Teacher's Resources - The Hero Twins and the Lords of Death
How did this world begin? This question has been asked by every culture, and we have a version of the way the Maya, answered it in the Popul Vuh, the creation story of the K'iché Maya people of Guatemala. A 16th century copy of the Popul Vuh that was discovered in the 1850s tells us how the ball game in Mesoamerica acted as a metaphor for the game of life and death, of fate and of war. Here is a brief synopsis of the origin of humans according to the Popul Vuh.
The first part of the Popul Vuh tells the story of the great Maker and Modeller who created the world out of the primordial sea and sky. The Maker created life to nourish the gods, who are fed with prayers. After many attempts, humans were considered the pinnacle of creation because of their ability to speak (and pray) and master their surroundings
The second part deals largely with the adventures of the Hero Twins, Xbalanque (sh-bah-len-kay) and Hunahpu (hoon-ah-puu). Before their birth, their father, Hun Hunahpu (hoon hoon-ah-puu), and their uncle, enraged the gods of Xibalba (shi-ball-bah), the underworld, with their constant, noisy ball playing. The gods and demons challenged them to face a series of trials including a ball game in the underworld, which they lost due to the trickery of the lords of Xibalba. Their penalty for loss was death.
The severed head of Hun Hunahpu managed to father twins, however- the Hero Twins, who similarly disturbed Xibalba with ball playing. They were subjected to the same challenges as their father, but they outwitted the gods and turned the tables on them. After a series of tricks, they managed to kill one of the gods and vanquish the rest. After restoring the honour of their father and uncle, they turned themselves into the sun and the moon to watch over and be worshipped by the people.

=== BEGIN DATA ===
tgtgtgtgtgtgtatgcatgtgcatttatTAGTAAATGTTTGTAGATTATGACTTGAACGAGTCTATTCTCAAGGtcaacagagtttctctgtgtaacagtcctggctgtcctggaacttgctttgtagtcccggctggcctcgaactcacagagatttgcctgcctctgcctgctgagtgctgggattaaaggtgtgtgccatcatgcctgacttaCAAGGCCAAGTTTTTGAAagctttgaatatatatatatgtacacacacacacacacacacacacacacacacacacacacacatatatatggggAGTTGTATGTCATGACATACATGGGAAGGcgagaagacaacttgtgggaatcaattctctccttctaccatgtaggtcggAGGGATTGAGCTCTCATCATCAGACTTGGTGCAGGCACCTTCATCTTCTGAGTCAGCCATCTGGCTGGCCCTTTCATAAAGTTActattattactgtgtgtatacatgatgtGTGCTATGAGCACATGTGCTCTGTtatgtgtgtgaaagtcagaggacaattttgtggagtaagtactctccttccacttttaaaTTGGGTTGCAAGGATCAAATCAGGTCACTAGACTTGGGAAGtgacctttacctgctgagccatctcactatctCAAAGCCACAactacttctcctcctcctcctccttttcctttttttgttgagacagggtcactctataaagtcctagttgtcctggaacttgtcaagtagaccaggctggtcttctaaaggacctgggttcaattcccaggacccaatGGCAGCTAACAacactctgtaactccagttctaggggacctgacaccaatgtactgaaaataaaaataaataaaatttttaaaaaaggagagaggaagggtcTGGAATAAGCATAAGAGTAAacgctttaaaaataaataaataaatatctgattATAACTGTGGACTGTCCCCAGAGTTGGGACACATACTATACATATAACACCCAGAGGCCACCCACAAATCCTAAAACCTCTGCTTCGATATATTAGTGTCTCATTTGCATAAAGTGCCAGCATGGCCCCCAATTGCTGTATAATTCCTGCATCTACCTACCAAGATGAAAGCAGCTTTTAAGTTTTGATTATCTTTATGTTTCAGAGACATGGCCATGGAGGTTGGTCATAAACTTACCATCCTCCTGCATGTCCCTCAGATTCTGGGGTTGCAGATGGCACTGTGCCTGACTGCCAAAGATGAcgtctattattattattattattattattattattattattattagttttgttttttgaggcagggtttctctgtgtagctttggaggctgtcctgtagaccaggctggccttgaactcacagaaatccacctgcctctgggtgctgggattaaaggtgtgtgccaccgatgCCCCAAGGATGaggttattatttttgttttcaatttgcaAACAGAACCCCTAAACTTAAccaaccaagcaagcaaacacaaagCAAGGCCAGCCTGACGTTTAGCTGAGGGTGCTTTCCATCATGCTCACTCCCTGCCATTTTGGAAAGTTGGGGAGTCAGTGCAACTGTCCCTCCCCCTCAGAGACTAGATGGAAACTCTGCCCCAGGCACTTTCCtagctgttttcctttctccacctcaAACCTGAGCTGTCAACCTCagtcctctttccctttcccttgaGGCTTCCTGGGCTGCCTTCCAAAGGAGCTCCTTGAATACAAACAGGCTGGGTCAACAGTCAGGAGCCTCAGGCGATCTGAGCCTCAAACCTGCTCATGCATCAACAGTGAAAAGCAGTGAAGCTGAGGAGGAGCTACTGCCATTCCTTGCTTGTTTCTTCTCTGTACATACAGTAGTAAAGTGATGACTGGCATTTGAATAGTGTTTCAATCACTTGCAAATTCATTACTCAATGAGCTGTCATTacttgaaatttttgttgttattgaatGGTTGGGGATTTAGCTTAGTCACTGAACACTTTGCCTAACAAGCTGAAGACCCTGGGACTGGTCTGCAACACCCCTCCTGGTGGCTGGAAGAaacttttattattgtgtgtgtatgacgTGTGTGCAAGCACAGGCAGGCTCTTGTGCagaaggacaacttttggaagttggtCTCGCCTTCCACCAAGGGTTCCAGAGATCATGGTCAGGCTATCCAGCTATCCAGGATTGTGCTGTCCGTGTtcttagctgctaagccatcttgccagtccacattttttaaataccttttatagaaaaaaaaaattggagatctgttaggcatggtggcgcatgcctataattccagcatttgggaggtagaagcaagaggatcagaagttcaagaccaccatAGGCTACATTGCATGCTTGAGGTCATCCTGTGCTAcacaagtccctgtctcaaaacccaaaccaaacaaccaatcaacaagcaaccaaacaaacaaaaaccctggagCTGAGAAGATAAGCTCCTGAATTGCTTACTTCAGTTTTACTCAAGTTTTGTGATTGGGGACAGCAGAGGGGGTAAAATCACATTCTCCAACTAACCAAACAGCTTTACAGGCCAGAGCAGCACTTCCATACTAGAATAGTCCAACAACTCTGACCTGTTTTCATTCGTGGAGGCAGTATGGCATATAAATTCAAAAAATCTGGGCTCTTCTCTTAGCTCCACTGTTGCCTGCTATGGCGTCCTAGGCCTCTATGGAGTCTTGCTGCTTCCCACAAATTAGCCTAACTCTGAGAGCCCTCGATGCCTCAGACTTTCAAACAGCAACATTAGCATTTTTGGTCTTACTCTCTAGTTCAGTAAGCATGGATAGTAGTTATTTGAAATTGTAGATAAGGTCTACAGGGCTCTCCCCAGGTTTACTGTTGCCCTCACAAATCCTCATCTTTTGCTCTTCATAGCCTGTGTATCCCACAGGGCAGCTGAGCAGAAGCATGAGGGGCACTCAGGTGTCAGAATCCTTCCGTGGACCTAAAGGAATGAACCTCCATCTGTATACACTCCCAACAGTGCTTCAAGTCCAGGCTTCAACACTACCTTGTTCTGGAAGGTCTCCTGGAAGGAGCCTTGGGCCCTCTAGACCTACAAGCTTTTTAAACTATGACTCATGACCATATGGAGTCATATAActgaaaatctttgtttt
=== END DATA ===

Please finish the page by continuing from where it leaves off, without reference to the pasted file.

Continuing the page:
Another origin story from Yucatan is recorded in the Books of the Chilam Balam (jaguar priest in the Mayan language). These books were made just after the Spanish conquest in 1519-49. They are written with the Latin alphabet that the Spanish monks and friars adapted to Maya. As in the Popul Vuh, the Plumed Serpent gives birth to the world, and the books describe the cyclical nature of all things, greater and lesser cycles of time following each other, life arising out of death and ending again in death.
In the Andean region, Viracocha, the supreme deity of the Inkas, was a storm god and a sun god who wore the sun for a crown. He wandered the earth as a beggar and wept when he saw the plight of the creatures he had created. Viracocha made the earth, the stars and mankind, but his first creation displeased him so he destroyed it with a flood and made a new, better one. Viracocha eventually disappeared across the Pacific and never returned.
Mesoamerican Ball Game
Ball courts are found throughout Mesoamerica. The ball game probably originated in the first millennium B.C., perhaps in the Valley of Mexico, and everywhere it was seen not as sport but as a means of predicting or controlling the future.
Although the rules and the courts varied greatly from place to place, the game was always played in a sacred space, and players were usually noblemen and/or warriors who were highly respected and well trained. In many instances, the game was played with a solid rubber ball, which was heavy enough to require that the players wear protective gear. In some cultures players dedicated themselves entirely to practicing the game and preparing for matches, but in others war captives were forced to play the game. Some groups sacrificed the losing team, and in some places all of the possessions of onlookers were the prizes for the team that emerged victorious.
Classroom Activities and Projects (recommended ages are in italics and are approximate)
1. 9 -14 : Draw a Mesoamerican ballplayer with the kinds of clothing and decorations you see worn by the Nayarit Ballplayer and the figures on the Cacao Vessel. Then right beside it draw a contemporary player of a ball sport (baseball, basketball, soccer, volleyball, etc.). Compare and contrast the kinds of equipment and decoration, using these criteria: design, function, physical conditions, cultural significance.
2. 9 -14: Research and compare origin myths from other cultures, for example, European, Middle Eastern, Indian.
3. 8 - 12: Try playing the game of Mesoamerican ball with a volleyball or lightweight ball. Pad the players' middles with towels and improvise a goal, perhaps a chalk line on a brick wall or a line of masking tape on the gym wall.